At the end he asks: “How can we get from here to there?” Another paradox. At no time do we require rapid change, but on the other hand, we can’t depend on the top-down global elite that pulls strings to the detriment of the whole. Every movement creates its opposite. Everywhere we look we see humans attempting to create “processes of evolutionary experimentation guided by a ecological and evolutionary ethic and informed by an abiding faith in the goodness of life and the sacredness of creation.” We can nurture these roots.

    • Scott Preston says :

      “Purposive consciousness” is another word for “intentionality”. All living organisms are purposeful, in that sense — they shape their environment. The Earth itself has been shaped, initially, by the purposive activities of micro-organisms, who are the first “terra-formers”, as it were. Their activities made more complex organisms possible.

      George Monbiot had a short documentary on “Sustainable Human” that actually addressed how wolves change shape their environment — in fact, how all participants in an ecosystem contribute to shaping an environment.

      That’s power. That’s Bolte-Taylor’s “life-force power of the universe” in action, which is, we might say, just another description of “purposiveness” or “intentionality” that is implicit in any act of consciousness. In those terms, purposiveness or intentionality are just other words for creativity.

      • 12CharBar says :

        Good movie and illustration of “intentionality”. Thanks.
        I have been familiar with the work of IONS Institute of Noetic Sciences, over the years. It was started by Edgar Mitchell who was one of those astronauts that was transformed by the Overview Effect. I agree wholeheartedly with your statement

        The Earth is a whole first and foremost, and not a patchwork or aggregate sum or system of nations, tribes, races, states, etc, which are secondary phenomena and even abstractions away from wholeness and the implicate order, which is always primary, and is not a totality.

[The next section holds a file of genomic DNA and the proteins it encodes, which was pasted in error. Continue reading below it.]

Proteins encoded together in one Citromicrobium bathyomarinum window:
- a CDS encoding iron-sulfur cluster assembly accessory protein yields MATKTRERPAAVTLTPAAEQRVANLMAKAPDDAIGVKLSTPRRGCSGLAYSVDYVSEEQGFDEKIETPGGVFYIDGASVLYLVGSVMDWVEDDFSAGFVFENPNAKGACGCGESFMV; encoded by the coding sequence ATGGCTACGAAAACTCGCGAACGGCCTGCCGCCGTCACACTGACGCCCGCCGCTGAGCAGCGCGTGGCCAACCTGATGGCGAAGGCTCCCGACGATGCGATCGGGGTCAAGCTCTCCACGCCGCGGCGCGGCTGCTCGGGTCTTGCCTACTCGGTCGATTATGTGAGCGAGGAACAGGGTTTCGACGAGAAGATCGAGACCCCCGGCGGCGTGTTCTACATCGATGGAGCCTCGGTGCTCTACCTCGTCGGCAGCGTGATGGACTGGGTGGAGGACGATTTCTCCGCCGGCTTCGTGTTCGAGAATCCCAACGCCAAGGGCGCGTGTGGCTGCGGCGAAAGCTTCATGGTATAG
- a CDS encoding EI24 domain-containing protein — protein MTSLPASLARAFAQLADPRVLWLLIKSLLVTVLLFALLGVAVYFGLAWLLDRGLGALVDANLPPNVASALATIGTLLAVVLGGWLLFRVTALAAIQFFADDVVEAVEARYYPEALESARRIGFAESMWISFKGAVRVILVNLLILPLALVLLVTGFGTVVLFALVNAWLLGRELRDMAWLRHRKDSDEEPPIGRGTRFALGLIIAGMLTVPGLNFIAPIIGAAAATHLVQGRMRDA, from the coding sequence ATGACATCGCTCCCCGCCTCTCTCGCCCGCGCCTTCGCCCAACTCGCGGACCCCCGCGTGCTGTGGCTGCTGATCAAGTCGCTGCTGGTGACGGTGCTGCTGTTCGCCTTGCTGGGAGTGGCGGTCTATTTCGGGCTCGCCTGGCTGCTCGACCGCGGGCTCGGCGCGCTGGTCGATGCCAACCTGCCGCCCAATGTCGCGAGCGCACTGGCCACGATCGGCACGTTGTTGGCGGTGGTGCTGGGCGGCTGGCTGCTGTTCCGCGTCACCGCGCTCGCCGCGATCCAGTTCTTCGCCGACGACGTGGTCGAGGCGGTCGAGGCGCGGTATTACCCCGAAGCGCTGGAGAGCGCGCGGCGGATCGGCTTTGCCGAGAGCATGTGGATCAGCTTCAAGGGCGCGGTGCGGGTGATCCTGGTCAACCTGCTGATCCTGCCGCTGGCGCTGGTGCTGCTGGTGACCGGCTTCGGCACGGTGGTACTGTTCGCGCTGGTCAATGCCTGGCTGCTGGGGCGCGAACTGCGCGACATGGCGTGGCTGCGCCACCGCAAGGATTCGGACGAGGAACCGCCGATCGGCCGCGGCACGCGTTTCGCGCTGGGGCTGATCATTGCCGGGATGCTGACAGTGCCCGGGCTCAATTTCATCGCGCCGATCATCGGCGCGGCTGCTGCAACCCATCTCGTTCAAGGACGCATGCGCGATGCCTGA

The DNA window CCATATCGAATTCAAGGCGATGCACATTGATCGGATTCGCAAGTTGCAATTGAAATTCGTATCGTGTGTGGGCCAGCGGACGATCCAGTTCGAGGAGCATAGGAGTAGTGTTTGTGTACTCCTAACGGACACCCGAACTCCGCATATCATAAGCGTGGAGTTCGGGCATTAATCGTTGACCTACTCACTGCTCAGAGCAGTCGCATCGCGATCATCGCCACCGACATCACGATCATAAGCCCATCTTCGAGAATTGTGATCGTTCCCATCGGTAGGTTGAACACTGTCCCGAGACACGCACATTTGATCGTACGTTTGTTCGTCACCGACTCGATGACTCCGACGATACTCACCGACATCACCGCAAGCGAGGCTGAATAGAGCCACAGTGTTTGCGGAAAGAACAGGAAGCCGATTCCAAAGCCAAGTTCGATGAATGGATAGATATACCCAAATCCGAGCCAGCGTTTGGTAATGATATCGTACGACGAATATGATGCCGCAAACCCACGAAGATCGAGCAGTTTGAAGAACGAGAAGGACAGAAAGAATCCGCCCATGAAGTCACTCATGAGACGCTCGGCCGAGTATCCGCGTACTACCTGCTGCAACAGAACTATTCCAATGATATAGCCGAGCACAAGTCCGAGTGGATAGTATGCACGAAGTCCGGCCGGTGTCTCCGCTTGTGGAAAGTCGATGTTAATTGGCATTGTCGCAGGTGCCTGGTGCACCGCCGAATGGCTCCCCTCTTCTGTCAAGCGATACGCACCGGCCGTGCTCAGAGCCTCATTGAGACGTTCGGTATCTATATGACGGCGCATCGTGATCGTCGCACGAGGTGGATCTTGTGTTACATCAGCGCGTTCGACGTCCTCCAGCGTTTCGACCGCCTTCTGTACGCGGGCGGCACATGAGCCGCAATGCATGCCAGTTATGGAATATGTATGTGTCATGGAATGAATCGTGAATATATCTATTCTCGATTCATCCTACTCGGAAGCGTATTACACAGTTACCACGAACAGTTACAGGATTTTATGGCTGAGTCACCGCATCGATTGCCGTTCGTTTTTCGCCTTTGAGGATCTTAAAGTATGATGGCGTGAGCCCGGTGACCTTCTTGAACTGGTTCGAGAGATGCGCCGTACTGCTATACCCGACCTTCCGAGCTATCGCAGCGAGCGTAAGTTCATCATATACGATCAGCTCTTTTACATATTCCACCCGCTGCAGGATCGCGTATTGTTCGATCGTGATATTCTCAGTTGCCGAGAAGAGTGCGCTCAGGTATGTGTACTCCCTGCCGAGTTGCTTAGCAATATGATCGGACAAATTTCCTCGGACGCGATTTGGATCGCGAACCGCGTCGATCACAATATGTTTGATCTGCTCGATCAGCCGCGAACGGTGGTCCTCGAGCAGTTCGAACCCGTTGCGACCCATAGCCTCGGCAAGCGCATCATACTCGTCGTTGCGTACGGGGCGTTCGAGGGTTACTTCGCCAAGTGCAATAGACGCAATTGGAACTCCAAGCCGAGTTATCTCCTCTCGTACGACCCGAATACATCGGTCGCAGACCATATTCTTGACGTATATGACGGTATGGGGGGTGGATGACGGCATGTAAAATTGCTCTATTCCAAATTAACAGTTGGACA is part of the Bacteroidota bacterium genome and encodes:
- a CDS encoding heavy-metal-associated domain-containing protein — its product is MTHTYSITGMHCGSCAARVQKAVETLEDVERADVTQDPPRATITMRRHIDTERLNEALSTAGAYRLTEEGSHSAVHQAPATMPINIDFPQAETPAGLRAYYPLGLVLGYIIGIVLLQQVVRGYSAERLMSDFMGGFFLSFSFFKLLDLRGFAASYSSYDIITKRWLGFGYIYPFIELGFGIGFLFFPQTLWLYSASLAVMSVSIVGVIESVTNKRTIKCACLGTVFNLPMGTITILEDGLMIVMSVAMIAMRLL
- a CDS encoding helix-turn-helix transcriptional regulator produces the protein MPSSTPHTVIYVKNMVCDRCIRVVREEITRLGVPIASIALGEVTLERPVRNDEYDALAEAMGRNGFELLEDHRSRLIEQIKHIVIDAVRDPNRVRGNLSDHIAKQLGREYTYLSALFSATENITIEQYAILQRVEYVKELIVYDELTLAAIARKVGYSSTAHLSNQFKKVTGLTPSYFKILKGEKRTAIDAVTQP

I suggest to friends in conversation that I can only know certain ideas. One idea is that I am conscious of being alive on this planet, so I am embedded in the earth. In that Idea, one understands that there is a unity behind the diversity.

        In the same book, Resettling America, another chapter is
        Future Images, Present Possibilities: Revisioning Nature, Self, and Society I find it insightful. Gary Coates is talking about the importance of images of the future (check out the book of that title by Fred Polak) Polak gives an exhaustive history of utopias in the last hundred years and their influence on what happens. The book was written back when Herman Kahn and Gerard ONeill were writing their images of the future. Coates calls these two visions superindustrialism and describes them and then critiques them and articulates the historical roots. He writes about super industrialism as myth

        All images of the future, especially those that attract large numbers of enthusiastic followers, are expressions of religious myths, archetypal impulses, that arise in the psyche to restore order and meaning to the experience of everyday life.

        He suggests that it is “one of the conceits of modernism that such religious and mythological tendencies are a thing of the prescientific and primitive past.

        I agree that more of the same will lead to a dark age.

        It is fascinating that Coates talks about Initiation and the crisis of industrialism.

Leave a Reply

Fill in your details below or click an icon to log in:

WordPress.com Logo

You are commenting using your WordPress.com account. Log Out / Change )

Twitter picture

You are commenting using your Twitter account. Log Out / Change )

Facebook photo

You are commenting using your Facebook account. Log Out / Change )

Google+ photo

You are commenting using your Google+ account. Log Out / Change )

Connecting to %s

%d bloggers like this: